Royals

You can take virtual tours of some of Europe's most beautiful palaces while you self-isolate

Fancy a free tour of Buckingham Palace? How about the Palace of Versailles?

With travel plans out the window for at least the next four weeks as we hunker down at home, you may be pleased to hear there's another way to see some of the world's wonders right from your living room and the best part? It's free.
If you've always wanted to walk through the iconic Hall of Mirrors in the opulent Palace of Versailles or see inside the Throne Room in London's Buckingham Palace, you can, thanks to a number of virtual tours that are right at your finger-tips.
Here are some of our favourites.

Buckingham Palace

It's Queen Elizabeth's official residence and one of the world's most visited tourist destinations, and while you may not be able to see inside all of Buckingham Palace's 775 rooms - 240 bedrooms, 19 staterooms, 92 offices and 78 bathrooms - you are able to take a tour of three of its most iconic space: the Grand Staircase, the Throne Room and the White and Blue Drawing Rooms.
Once inside the rooms you can discover incredible detail about some of the notable artwork, décor and items in the room by clicking on the information icons. For example, did you know the Dome ceiling which looks down into the Grand Staircase is made from 40 panes of glass and etched with figures of angels?

Palace of Versailles

Virtual reality tour (requires a VR headset): Palace of Versailles, Paris
If you thought Buckingham Palace with its 775 rooms was impressive, Paris' Palace of Versailles makes Buckingham Palace look small in comparison, boasting 2,300 rooms spread over almost five kilometres.
Starting as a hunting lodge built by King Louis XIII in 1623, he later decided to turn it into a chateau, which was expanded on by his son Louis XIV and his predecessors, becoming the principal royal residence of France from 1682 until the French Revolution 100 years later.
If you're lucky enough to own a virtual reality headset, the Palace, in partnership with Google Arts & Culture has created an immersive experience where you can freely explore everything in impeccable detail from the King and Queen's State Apartments, the Royal Opera House and of course the Hall of Mirrors, complete with audio commentary.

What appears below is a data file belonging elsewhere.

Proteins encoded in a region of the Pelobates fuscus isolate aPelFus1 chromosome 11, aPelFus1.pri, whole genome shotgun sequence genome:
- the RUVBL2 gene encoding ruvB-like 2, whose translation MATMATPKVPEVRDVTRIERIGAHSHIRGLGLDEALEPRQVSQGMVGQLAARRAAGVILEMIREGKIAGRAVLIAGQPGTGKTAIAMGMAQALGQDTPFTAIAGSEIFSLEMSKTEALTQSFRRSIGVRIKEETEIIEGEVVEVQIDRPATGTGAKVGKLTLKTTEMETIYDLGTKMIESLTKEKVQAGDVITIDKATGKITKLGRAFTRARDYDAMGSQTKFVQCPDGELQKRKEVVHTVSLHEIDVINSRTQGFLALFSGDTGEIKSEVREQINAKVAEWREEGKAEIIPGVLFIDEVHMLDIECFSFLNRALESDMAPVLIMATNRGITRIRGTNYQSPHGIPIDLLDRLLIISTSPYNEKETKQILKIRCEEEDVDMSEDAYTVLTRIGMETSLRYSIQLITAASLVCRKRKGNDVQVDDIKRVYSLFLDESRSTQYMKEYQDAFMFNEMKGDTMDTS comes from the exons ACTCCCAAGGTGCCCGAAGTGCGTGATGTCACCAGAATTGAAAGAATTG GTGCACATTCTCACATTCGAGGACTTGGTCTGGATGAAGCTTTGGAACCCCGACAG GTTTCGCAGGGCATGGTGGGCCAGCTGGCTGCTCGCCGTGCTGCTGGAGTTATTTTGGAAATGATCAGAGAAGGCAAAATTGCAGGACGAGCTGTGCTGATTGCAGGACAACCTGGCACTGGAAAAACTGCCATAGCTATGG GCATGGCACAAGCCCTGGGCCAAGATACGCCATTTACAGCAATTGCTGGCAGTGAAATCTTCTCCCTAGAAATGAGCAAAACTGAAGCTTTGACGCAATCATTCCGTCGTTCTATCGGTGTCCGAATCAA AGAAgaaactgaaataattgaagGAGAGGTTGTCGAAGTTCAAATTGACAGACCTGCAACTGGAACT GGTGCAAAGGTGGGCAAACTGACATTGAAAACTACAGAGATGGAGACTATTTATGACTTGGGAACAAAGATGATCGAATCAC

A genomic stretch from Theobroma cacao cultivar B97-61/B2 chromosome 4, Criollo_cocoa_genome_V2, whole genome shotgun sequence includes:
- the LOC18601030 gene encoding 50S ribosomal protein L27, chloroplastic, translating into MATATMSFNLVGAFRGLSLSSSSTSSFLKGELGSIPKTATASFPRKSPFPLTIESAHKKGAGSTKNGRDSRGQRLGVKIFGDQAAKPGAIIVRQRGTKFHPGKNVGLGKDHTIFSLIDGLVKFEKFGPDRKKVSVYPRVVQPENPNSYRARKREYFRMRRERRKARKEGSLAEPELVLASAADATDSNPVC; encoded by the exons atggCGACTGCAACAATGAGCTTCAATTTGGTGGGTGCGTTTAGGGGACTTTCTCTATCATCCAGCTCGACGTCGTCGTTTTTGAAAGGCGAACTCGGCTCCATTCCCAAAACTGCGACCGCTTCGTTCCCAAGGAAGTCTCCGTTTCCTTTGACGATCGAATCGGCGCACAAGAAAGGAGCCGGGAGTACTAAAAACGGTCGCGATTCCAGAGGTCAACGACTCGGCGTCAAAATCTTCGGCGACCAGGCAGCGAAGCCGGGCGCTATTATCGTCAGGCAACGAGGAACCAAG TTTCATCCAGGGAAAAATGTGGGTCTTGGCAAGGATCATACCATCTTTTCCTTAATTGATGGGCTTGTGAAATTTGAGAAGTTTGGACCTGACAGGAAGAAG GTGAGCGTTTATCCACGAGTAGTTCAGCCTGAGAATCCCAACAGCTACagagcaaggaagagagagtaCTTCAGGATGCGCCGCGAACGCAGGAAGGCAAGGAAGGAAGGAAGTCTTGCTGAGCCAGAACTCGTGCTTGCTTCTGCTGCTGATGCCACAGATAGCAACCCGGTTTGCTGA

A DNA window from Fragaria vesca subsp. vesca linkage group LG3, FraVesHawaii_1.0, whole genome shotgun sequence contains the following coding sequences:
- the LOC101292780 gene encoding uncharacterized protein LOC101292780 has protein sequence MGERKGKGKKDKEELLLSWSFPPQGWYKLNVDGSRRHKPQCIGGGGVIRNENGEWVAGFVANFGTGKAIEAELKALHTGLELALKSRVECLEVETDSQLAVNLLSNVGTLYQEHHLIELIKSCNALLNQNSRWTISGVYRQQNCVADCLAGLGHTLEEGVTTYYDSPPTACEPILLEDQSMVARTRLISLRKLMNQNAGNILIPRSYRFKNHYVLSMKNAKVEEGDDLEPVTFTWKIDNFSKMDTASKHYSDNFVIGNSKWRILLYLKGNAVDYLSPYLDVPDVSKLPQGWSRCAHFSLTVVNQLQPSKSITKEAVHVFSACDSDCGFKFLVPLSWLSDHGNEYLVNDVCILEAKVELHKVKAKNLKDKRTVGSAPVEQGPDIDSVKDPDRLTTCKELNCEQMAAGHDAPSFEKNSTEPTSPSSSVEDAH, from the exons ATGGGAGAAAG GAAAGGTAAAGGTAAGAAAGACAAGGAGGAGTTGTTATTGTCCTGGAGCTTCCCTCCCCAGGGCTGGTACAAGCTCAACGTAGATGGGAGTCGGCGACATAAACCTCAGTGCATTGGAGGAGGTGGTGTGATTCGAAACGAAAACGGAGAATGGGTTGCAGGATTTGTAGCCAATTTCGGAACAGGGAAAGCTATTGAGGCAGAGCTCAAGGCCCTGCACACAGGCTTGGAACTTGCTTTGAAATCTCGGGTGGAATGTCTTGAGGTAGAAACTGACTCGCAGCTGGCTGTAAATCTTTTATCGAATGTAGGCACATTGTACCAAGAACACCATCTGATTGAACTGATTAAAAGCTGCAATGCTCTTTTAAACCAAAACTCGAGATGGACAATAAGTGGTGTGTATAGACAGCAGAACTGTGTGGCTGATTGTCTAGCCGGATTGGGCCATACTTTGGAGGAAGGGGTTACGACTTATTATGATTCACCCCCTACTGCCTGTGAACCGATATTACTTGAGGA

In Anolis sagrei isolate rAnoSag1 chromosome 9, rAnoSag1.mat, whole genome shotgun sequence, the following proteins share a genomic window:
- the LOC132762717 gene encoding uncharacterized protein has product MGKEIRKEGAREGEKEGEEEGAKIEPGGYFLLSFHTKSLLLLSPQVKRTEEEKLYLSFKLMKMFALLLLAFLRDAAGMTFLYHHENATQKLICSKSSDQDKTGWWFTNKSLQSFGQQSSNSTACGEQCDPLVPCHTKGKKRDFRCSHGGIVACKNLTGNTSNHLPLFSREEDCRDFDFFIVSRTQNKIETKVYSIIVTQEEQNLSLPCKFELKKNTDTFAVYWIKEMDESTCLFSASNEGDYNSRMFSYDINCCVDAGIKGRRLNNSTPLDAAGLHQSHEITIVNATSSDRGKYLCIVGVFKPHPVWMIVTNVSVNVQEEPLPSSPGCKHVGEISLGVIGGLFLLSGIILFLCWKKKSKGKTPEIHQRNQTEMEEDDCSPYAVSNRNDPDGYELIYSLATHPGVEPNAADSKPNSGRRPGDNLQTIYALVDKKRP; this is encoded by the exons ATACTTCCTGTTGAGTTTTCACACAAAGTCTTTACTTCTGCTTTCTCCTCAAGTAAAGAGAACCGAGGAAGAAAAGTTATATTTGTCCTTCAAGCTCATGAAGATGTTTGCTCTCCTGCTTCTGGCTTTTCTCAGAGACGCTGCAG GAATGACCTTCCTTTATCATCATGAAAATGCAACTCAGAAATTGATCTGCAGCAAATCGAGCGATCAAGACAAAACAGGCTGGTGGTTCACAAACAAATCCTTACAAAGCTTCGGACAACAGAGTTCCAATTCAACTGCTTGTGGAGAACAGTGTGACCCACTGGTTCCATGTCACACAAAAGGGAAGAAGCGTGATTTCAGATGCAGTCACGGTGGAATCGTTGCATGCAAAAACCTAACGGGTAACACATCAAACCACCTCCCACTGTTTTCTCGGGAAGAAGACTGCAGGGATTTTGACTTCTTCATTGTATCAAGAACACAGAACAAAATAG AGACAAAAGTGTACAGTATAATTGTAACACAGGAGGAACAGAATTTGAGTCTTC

Don't have a VR headset? Don't worry, you're still able to explore the rooms and the expansive gardens via Google Arts & Culture here.

Windsor Castle

A royal home and fortress for more than 900 years, Windsor Castle is the largest occupied castle in the world and is where the Queen and Prince Philip are currently self-isolating.
The castle has also been front and centre over the past couple of years, hosting three royal weddings in just two years – The Duke and Duchess of Sussexes' and Princess Eugenie and Jack Brooksbank's in 2018 and Lady Gabriella Windsor's wedding to Thomas Kingston last year.
In the virtual tour, you're able to see a traditional State Banquet in St George's Hall – where Harry and Meghan held their wedding reception, as well as explore the Crimson Drawing Room and the Waterloo Chamber.

The Royal Palace

If you're an art lover, a virtual tour of Stockholm's Royal Palace's stone galleries – which house Gustav III's sculpture collection - might just be up your alley.
Now the official residence of King Carl XVI Gustav, the 18th-century castle is built in the spot where the ancient "Tre Kronor" castle burned down in 1697.
In this special virtual tour, walk through the hallways with its checkerboard floors and learn about the impressive sculptures housed there via plaques and audio guides.

The Palace of Holyroodhouse

The royal family's official residence in Scotland, Holyroodhouse. (Image: Getty)
Queen Elizabeth's official residence in Scotland, Holyroodhouse has a long history, originally built as a monastery in 1128.
In 1501 it was modernised by King James VI, which he created a palace for his wife Margaret Tudor, these days the residence plays host to Scottish people from all works of life during Investitures, Garden Parties and other events.
In the virtual tour, you begin at the Great Staircase and can also explore the Morning Drawing Room with its walls draped in tapestries as well as exploring the King's Bedchamber.

The Royal Palace of Amsterdam

If you've always wanted to explore the capital of The Netherlands why not take a virtual trip to its Royal Palace. The Palace, which was originally built as the city's Town Hall became the royal palace of Louis Napoleon and later the Dutch Royal House.
The virtual tour begins in the heart of the building in the Citizen's Hall (Burgerzaal) which includes marble floors inlaid with three circular maps. From there, explore the paintings, sculptures and architectural décor in the adjoining rooms.
Of course, as well as royal palaces, many museums and art galleries also have virtual tours available for you to explore and immerse yourself in such as the Musée d'Orsay in Paris and MoMA in New York City.